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The Challenges of VR

Interest in virtual reality, augmented reality and 360 video is growing fast, spurred on by hit video games like Pokémon Go! and fanatical sports fans keen to get even closer to the action. A report published this month by analyst firm Ovum predicts that VR video revenues will reach $8.2 billion (£6.6 billion) by 2020. Currently headsets are the main driver in this sector thanks to large levels of financial investment from venture capital firms, with Magic Leap ($4.5 billion), Oculus Rift ($2 billion) and Mindmaze ($1 billion) leading the charge. Once VR becomes accessible to a wider global audience – delivering the highest quality video and the most immersive experience possible on current devices and existing networks – we can then expect a spike in consumer uptake.

However, immersive 360-video and VR experiences demand high resolutions to optimize consumer engagement and avoid the pixelated experiences demonstrated to date. Today, 4K is already stated as the minimum requirement for 360-video and VR. However, high bandwidth requirements and the latest generation of devices have restricted VR/360-video adoption over fixed and even more so over mobile networks.

We believe that three primary elements need to be refined to unlock the mass adoption of VR and 360-video:

  • Picture quality: Consumers are starting to receive 4K content in their homes, leading to more engaging and greater visual quality. 360-video and VR sets display part of the picture at any one time so services need to offer at least 4K resolutions to ensure that they offer a realistic and immersive experience to consumers, who are viewing it on screens already capable of HD resolutions and more. Solutions are becoming available in the market and we are already experimenting with 8K, 12K and even 16K resolutions. Producers are already looking at using 24 cameras to produce content for highly immersive VR experiences. Without high quality, VR lacks life-like details and loses the core of its market proposition – its capacity to engage deeply with the consumer.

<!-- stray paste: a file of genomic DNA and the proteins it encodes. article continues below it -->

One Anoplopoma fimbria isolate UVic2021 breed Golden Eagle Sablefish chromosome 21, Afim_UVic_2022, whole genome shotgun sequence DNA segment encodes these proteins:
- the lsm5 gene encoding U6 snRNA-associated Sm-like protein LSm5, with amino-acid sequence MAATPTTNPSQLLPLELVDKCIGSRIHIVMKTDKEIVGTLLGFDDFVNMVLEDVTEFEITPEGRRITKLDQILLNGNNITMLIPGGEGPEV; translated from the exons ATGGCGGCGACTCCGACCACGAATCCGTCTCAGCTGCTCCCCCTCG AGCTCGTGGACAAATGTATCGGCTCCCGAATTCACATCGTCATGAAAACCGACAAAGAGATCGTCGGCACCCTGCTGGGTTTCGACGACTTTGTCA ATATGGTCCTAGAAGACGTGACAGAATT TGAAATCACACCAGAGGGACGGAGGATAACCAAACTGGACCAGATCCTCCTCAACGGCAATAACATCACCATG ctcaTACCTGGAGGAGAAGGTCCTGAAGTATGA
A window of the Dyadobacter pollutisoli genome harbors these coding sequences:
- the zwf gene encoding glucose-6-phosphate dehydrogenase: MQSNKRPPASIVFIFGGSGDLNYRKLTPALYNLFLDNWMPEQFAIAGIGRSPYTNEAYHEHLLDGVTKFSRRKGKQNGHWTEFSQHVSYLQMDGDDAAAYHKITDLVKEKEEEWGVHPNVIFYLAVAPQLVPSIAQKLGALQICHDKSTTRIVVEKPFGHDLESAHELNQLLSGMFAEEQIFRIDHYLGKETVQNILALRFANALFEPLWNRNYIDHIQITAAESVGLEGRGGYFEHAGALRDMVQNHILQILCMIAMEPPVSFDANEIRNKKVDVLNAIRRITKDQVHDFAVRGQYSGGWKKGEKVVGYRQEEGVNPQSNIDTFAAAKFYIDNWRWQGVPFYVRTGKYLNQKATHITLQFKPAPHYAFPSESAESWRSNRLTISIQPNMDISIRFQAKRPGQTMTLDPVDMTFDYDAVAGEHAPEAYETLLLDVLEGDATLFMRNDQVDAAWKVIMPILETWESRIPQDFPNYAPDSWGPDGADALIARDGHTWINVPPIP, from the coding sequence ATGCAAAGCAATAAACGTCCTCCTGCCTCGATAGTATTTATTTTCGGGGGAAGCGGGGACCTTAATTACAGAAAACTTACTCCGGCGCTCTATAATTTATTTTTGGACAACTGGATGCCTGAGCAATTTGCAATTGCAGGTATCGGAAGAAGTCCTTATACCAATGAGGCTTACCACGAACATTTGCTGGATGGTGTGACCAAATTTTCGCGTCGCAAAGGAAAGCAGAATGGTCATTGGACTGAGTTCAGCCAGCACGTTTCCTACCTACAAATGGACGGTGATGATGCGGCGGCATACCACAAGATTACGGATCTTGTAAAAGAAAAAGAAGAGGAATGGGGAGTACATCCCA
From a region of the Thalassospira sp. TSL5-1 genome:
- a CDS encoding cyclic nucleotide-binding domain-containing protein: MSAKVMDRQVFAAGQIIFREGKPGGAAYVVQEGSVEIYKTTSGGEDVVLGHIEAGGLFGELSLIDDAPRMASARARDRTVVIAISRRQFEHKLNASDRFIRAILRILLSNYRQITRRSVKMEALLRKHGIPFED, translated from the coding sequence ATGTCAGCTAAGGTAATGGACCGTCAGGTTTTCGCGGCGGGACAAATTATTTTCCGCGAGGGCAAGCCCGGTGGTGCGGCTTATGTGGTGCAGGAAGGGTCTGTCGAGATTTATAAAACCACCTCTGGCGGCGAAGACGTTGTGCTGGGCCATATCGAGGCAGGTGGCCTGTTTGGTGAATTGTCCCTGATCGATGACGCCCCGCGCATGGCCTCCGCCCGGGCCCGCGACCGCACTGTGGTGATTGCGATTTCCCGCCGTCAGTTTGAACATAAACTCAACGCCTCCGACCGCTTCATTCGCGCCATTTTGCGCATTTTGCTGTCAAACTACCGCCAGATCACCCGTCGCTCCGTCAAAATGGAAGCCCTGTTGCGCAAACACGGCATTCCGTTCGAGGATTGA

• Device support: To become widely adopted for media service delivery, VR needs to move away from big wired headsets to a more seamless experience. We need to be able to leverage existing devices such as smartphones, connecting them wirelessly and enabling consumers to access content conveniently in the home and on the go. Smartphones have the great advantage of being ubiquitous TV consumption devices, enabling consumers to access content in any format, from 2D to 360 and VR. A fan may opt to wear a headset for a few minutes to engage with pre-match activity ahead of a big sports game or to enjoy the atmosphere in 360-video before beaming the match in 4K to a large TV set.
  • Affordability: VR and 360-video need to enhance existing programs through short, high value content at a reasonable fee; without impacting mobile data bundles, ISP contracts, or excessive consumer investment in new playback devices. For instance, sports fans might want to take advantage of the opportunity to have unprecedented access to their favourite team’s dressing room, with the possibility of listening to the head coach’s pre-match motivational team-talk. Music fans might enjoy the chance to immerse themselves in backstage proceedings, such as a favourite band member going through their final superstitions and rituals ahead of the concert’s official broadcast on TV or via an Over-The-Top (OTT) service. All of this needs to be provided without consumers having to invest in new and expensive playback devices, while also avoiding impacting the data bundles limit of mobile and ISP contracts – and all for a reasonable fee!

The need for better video encoding lies at the heart of these three challenges. To ensure that truly immersive 360-video and VR experiences can be successful at scale and consumed by the majority of the population, operators need to deploy solutions that leverage their existing infrastructure and ecosystem of current devices. The goal is to deliver the VR experience that consumers want, one that is of high quality, convenient and affordable. By using more effective video compression, operators and TV/VR service providers can offer better quality at the same cost, leveraging the existing infrastructure, including consumers’ smartphones and standard 4G or Wi-Fi connectivity. By reducing bitrates for UHD resolution video to below 5Mbps, the market reach can expand tenfold. By doing this, the VR and 360-video industry will offer the immersive experiences that consumers crave, making its offerings truly relevant for a mass-market audience.


Written by Fabio Murra – SVP, Marketing at V-Nova